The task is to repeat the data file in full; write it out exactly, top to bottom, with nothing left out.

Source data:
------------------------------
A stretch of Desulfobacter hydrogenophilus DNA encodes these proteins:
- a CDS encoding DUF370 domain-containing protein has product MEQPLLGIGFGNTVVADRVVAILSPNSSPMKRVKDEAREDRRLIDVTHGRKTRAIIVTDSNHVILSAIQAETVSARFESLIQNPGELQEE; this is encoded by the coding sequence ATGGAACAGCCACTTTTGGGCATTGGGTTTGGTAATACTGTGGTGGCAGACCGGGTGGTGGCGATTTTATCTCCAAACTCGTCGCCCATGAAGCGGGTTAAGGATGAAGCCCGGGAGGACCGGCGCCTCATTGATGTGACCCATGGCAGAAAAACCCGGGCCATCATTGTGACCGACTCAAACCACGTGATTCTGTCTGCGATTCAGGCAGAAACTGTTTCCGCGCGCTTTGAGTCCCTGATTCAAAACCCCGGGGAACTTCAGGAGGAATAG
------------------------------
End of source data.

A stretch of Desulfobacter hydrogenophilus DNA encodes these proteins:
- a CDS encoding DUF370 domain-containing protein has product MEQPLLGIGFGNTVVADRVVAILSPNSSPMKRVKDEAREDRRLIDVTHGRKTRAIIVTDSNHVILSAIQAETVSARFESLIQNPGELQEE; this is encoded by the coding sequence ATGGAACAGCCACTTTTGGGCATTGGGTTTGGTAATACTGTGGTGGCAGACCGGGTGGTGGCGATTTTATCTCCAAACTCGTCGCCCATGAAGCGGGTTAAGGATGAAGCCCGGGAGGACCGGCGCCTCATTGATGTGACCCATGGCAGAAAAACCCGGGCCATCATTGTGACCGACTCAAACCACGTGATTCTGTCTGCGATTCAGGCAGAAACTGTTTCCGCGCGCTTTGAGTCCCTGATTCAAAACCCCGGGGAACTTCAGGAGGAATAG